That's Who (5, Funny)

mod_critical (699118) | more than 10 years ago | (#8476812)

I'll tell you who buys this stuff:

I had an aquaintence who surfing the web while we were in the library one time and freaked out all of a sudden. She went up to ask the librarian if she wouldn't be able to get her "prize" she just "won" because she was in a library and the "web people" wouldn't know where to find her...

That is who buys this stuff.

Re:That's Who (4, Interesting)

Em Emalb (452530) | more than 10 years ago | (#8476849)

Sounds like this was an opportunity for you to explain to her it was a scam and perhaps educate one more person....ah hell, who am I kidding?

Stupid twit prolly wonders how all those people "found her". Prolly likes to speak with telemarketers too.

Gah.

Re:That's Who (4, Interesting)

Spetiam (671180) | more than 10 years ago | (#8476957)

seriously, just out of curiosity, has anyone here actually bought something because of a spam ad or know somebody that did?

but here's the real question: why??

Re:That's Who (5, Funny)

Anonymous Coward | more than 10 years ago | (#8477081)

Yes, and my penis is now much larger than yours. Which makes me feel far superior than you and not a fool at all for purchasing from a spam message.

Re:That's Who (4, Funny)

Scaba (183684) | more than 10 years ago | (#8476999)

Mmmmm, if only my female acquaintances were so gullible......wait, I don't have any female acquaintances. I've wasted my life with this damn computer!!!

Re:That's Who (5, Funny)

void warranty() (232725) | more than 10 years ago | (#8477015)

And because you didn't kill her, the rest of us continue to get spam. Thanks a lot!

Re:That's Who (0)

Anonymous Coward | more than 10 years ago | (#8477079)

So do you tell her she can only get pregnant if she comes?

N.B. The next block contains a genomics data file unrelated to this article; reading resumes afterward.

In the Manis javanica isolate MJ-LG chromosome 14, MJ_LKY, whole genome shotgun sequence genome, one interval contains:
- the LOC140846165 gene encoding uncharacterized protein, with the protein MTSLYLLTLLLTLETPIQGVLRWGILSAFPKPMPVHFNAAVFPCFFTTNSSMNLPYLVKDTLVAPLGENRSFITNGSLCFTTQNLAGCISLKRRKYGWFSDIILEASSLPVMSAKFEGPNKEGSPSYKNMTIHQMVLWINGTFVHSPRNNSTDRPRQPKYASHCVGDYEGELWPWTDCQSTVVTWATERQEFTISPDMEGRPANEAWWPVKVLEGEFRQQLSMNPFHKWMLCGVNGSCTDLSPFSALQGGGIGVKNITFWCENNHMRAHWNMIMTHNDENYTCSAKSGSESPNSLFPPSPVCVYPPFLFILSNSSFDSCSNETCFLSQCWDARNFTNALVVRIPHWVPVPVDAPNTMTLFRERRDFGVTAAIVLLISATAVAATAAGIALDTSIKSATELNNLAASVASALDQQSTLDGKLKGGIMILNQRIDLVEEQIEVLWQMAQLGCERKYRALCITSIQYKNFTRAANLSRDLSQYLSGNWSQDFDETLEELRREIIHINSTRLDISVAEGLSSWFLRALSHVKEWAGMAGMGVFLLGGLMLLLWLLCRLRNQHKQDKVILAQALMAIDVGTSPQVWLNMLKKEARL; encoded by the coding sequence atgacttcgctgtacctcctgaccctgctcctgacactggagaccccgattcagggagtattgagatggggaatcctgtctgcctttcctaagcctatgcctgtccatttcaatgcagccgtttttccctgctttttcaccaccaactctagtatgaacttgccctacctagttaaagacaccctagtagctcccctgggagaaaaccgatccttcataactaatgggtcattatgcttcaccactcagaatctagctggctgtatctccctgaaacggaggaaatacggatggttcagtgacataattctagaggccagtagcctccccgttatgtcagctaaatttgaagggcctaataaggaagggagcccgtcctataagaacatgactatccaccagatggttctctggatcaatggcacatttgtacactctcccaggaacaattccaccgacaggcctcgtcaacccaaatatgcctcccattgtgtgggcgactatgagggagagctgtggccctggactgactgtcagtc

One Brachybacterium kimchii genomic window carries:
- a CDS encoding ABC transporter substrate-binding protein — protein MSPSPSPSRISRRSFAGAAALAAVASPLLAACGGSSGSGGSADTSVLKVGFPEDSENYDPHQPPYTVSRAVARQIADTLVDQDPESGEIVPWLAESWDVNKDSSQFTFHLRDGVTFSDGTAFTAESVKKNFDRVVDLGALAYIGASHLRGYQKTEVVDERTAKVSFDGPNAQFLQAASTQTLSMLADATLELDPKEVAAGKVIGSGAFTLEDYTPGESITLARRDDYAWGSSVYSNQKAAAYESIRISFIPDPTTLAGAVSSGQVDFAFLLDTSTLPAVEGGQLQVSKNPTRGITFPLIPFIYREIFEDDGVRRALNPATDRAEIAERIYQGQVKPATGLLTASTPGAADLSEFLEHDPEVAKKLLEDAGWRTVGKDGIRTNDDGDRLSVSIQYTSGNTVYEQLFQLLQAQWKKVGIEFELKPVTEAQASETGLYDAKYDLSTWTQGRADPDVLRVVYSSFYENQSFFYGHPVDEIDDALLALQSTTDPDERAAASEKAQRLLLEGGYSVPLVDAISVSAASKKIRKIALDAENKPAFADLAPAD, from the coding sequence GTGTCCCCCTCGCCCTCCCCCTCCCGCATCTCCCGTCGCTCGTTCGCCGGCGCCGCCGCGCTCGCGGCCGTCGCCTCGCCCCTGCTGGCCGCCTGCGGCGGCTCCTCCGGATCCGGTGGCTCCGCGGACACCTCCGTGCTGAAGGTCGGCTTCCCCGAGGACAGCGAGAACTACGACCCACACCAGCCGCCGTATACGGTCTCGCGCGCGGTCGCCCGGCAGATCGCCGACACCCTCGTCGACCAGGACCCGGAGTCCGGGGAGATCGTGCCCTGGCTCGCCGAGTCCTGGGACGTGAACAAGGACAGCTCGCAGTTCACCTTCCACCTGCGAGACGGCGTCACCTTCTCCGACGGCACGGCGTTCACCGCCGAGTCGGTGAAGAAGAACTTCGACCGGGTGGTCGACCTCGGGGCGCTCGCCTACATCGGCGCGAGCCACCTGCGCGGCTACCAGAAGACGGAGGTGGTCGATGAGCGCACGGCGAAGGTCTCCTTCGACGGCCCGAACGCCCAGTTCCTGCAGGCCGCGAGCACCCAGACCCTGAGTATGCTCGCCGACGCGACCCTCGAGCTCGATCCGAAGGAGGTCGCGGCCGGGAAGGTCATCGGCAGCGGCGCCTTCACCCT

Re:That's Who (3, Funny)

Anonymous Coward | more than 10 years ago | (#8477135)

True story:

Remember those annoying 'punch the monkey and win $20' ads?

I had an account exec, mid 30's college educated woman pulling down something in the $30-35k salary range call me (tech, natch) into her office *** specificaly to ask me where her $20 was ***.

Perhaps she's the mom of the dumb bitch you mention?

Why can't... (5, Funny)

Anonymous Coward | more than 10 years ago | (#8476815)

Netcraft confirm that spam is dying?

i hate spam (-1, Troll)

Anonymous Coward | more than 10 years ago | (#8476816)

stupid spam

$11.7 billion... (5, Insightful)

Walkiry (698192) | more than 10 years ago | (#8476817)

Ever heard the phrase "follow the money"? Yes? Well, that's what they should be doing with Spam.

Re:$11.7 billion... (2, Insightful)

void warranty() (232725) | more than 10 years ago | (#8476940)

You mean, like, follow the spam? I don't see the point, my problem is that spam follows me.

Is this some Soviet Russia thing?

Re:$11.7 billion... (1)

KaLogain (319907) | more than 10 years ago | (#8477052)

I think what he means is follow where this money they are talking about comes from, see if it is some scam.

Yeaaaaa spam! (0, Troll)

NeoTheOne (673445) | more than 10 years ago | (#8476827)

We must thank our overlords for blessing us with ten years of free sex, bigger penises, and making money at home! I mean where would we be without them? I for one continue to welcome our spam overlords' 2300 messages a day!

kinda scary... (5, Funny)

TR0GD0RtheBURNiNAT0R (734295) | more than 10 years ago | (#8476832)

...that people actually buy the stuff in spam... What kind of idiot would--HEY! look! Cheap Viagra! woohoo!!! what luck!

Re:kinda scary... (5, Insightful)

MCZapf (218870) | more than 10 years ago | (#8476925)

Lots of people, sadly. Pretend you are not so web-savvy. Now pretend you need viagra. You've been thinking about buying some, but are too ashamed to do so. Then a nice offer arrives in your email - with a "discounted" price! You can order it from the privacy of your own home. This might be enough to get you to buy.

10 years... (5, Funny)

maztuhblastah (745586) | more than 10 years ago | (#8476833)

...of making my mortage three to four inches larger while working at home for a Nigerian with financial problems who gets paid to take surverys online for a company that would like to pre-apporve me for a no-hassle Platinum card that I can use to pay for tuition at "a major university."